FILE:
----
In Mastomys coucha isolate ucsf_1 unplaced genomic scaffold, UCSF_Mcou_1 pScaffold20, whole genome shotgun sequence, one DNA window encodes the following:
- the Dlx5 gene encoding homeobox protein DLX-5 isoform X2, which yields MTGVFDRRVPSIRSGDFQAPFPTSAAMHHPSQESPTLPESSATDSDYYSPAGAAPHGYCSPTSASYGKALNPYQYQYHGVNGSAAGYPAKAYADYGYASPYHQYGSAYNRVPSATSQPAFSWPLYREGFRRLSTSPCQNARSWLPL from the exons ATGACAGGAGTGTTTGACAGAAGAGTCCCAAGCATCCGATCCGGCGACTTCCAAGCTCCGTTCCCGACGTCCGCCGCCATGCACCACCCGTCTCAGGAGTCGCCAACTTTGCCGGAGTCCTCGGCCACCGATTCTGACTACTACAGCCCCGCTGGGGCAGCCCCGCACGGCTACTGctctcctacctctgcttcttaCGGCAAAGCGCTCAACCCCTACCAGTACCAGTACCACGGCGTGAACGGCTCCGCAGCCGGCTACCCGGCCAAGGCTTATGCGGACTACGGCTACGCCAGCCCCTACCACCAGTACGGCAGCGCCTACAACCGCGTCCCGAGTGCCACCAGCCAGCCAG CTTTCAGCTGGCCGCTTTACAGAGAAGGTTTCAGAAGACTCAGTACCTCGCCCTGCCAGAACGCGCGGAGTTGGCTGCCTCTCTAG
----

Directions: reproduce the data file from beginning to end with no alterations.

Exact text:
In Mastomys coucha isolate ucsf_1 unplaced genomic scaffold, UCSF_Mcou_1 pScaffold20, whole genome shotgun sequence, one DNA window encodes the following:
- the Dlx5 gene encoding homeobox protein DLX-5 isoform X2, which yields MTGVFDRRVPSIRSGDFQAPFPTSAAMHHPSQESPTLPESSATDSDYYSPAGAAPHGYCSPTSASYGKALNPYQYQYHGVNGSAAGYPAKAYADYGYASPYHQYGSAYNRVPSATSQPAFSWPLYREGFRRLSTSPCQNARSWLPL from the exons ATGACAGGAGTGTTTGACAGAAGAGTCCCAAGCATCCGATCCGGCGACTTCCAAGCTCCGTTCCCGACGTCCGCCGCCATGCACCACCCGTCTCAGGAGTCGCCAACTTTGCCGGAGTCCTCGGCCACCGATTCTGACTACTACAGCCCCGCTGGGGCAGCCCCGCACGGCTACTGctctcctacctctgcttcttaCGGCAAAGCGCTCAACCCCTACCAGTACCAGTACCACGGCGTGAACGGCTCCGCAGCCGGCTACCCGGCCAAGGCTTATGCGGACTACGGCTACGCCAGCCCCTACCACCAGTACGGCAGCGCCTACAACCGCGTCCCGAGTGCCACCAGCCAGCCAG CTTTCAGCTGGCCGCTTTACAGAGAAGGTTTCAGAAGACTCAGTACCTCGCCCTGCCAGAACGCGCGGAGTTGGCTGCCTCTCTAG